Reprinted here by special permission of the author, Cindy Beckman, a retired Conway High School history teacher who writes local history.
Those who make the daily commute from the northern part of Faulkner County to Conway know the frustration of traveling the busy Highway 65. Some have opted to take the alternate route down Highway 25, which has increased the amount of traffic on that somewhat peaceful highway as well. But making the trip to Conway used to be even more challenging and difficult.
In the late 19th century, one of the biggest challenges for people living in the northwestern part of the county was getting across Cadron Creek. There were three routes out of Wooster and Pleasant Valley. Travelers could use B.V. King’s ferry (and later his bridge) or they could cross Davenport Ford or Slatey Ford. Davenport Ford crossed the East Cadron Creek while Slatey Ford crossed the North Cadron Creek south of where the Greenbrier Creek feeds into the North Cadron. People used it if they were going to Menifee or Morrilton.
The fee for use of King’s Bridge was 50 cents for a two-horse wagon. A man on horseback would pay 15 cents. In 1913, the traffic count on the bridge showed that in a 12-hour period, 183 wagons and buggies used this route from the northern part of the county into Conway. It took about four hours to make the eight-mile trip from Wooster to Conway.
For most people in the northwestern Faulkner County, a trip to Conway occurred if there were supplies needed that could not be produced on the farm or found in Wooster. If they went to Conway for supplies in a wagon, it could take all day. Most would leave their wagon in one of the nine wagon yards in Conway. All the wagon yard owners charged the same rate for use of their yards.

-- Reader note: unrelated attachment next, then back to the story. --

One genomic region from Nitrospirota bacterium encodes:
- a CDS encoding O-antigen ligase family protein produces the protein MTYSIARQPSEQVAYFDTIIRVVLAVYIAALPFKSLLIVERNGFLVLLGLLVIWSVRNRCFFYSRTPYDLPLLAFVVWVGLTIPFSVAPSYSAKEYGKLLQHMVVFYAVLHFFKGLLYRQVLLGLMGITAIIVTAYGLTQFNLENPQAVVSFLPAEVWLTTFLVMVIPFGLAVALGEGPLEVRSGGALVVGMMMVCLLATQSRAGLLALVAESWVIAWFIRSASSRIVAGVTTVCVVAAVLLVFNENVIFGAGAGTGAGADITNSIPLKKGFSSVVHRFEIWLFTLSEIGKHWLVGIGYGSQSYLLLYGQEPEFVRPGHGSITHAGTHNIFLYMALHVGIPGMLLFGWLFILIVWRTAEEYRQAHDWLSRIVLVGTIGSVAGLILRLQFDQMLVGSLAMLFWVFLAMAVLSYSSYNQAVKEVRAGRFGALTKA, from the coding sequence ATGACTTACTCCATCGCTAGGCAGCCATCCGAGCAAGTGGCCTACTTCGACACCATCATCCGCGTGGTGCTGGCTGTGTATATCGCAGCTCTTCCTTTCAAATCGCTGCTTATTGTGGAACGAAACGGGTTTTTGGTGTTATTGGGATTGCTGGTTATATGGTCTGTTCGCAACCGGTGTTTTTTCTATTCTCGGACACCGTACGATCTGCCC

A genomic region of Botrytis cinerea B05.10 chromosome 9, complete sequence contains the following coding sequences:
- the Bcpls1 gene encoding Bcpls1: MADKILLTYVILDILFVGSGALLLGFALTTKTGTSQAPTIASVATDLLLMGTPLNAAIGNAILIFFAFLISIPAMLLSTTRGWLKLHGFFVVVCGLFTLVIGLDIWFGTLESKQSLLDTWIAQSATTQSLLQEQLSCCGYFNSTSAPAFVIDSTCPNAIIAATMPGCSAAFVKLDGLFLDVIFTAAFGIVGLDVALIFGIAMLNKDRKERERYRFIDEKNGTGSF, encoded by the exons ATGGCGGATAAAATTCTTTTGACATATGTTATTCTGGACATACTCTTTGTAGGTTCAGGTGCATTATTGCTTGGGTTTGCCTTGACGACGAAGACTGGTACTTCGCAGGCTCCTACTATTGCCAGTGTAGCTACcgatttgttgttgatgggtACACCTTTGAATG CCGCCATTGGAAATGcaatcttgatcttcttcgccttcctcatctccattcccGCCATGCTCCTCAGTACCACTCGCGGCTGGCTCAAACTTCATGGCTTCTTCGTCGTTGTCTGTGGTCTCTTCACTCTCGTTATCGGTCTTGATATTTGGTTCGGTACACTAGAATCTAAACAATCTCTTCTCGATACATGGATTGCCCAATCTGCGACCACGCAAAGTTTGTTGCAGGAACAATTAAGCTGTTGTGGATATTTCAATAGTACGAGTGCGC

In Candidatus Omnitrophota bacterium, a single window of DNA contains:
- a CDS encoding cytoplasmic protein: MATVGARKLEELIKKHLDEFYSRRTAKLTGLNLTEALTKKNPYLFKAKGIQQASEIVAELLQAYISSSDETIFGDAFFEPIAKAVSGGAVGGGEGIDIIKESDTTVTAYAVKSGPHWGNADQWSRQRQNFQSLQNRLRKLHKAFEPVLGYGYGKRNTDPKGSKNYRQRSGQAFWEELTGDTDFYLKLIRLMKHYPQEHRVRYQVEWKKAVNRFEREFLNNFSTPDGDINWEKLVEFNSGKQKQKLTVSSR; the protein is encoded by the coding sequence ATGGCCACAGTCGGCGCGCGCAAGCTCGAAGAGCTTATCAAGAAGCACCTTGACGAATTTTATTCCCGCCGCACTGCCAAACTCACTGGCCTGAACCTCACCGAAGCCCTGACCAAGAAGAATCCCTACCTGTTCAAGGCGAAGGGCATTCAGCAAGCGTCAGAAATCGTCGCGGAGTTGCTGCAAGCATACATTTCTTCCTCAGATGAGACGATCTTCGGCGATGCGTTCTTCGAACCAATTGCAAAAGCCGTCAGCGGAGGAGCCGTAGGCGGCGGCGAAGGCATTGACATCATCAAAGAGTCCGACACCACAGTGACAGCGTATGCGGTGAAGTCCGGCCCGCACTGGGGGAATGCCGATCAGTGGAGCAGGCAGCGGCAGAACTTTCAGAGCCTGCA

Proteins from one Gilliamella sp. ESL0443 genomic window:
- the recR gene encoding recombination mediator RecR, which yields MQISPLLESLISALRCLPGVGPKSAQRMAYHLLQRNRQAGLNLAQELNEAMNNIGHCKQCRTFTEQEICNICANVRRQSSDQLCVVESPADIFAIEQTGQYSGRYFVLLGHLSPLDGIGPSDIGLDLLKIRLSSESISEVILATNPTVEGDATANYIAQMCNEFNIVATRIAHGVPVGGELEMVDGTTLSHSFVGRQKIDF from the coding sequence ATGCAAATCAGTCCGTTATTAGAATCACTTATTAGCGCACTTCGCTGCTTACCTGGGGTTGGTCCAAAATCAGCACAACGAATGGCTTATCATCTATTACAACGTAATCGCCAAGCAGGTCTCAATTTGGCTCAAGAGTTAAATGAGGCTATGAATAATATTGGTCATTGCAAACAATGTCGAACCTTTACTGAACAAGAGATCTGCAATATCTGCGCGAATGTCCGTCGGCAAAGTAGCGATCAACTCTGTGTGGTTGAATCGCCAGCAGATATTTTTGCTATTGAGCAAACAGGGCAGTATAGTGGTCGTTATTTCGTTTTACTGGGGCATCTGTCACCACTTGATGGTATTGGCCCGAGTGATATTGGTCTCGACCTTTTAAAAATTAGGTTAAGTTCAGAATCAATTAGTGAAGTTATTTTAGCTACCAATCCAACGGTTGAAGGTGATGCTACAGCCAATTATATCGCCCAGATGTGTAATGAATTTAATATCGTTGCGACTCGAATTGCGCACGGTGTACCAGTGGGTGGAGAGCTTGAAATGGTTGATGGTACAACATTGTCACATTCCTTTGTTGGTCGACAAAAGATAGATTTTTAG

In the early 1920s, a new bridge was built with concrete piers and a hardwood floor. It was 14 feet wide and 340 feet long. It was part of the project to build U.S. Highway 65, one of Faulkner County’s first hard surface roads. Completed in 1923, the road cut across the Cadron Creek bottoms to Wooster and continued northward to Bono, Martinville and Damascus.
The Great Flood of 1927, notorious in local history because it marooned Conway for weeks, washed out a large portion of the new road. The Cadron Creek was 27 feet above normal at this time. This caused some to rethink the route and in 1942, U.S. Highway 65 was rerouted to a more favorable route north through Pickles Gap, Spring Hill and Greenbrier to Damascus.
The former U.S. Highway 65 then became State Highway 25. The loss of this major thoroughfare had profound effects on the growth of the communities.
Greenbrier began to prosper and grow while the towns along the old Highway 65 route began to decline.
In 1987, the King’s Bridge was replaced with the modern bridge that is there today. The highway was built up along the levee so that floods no longer cover the roadway and cut off traffic. The Arkansas Highway Department is making plans to widen Highway 25 and connect it to I-40 at the 124 exit.
The road may again become a major artery for those who are going to town from northwestern Faulkner County.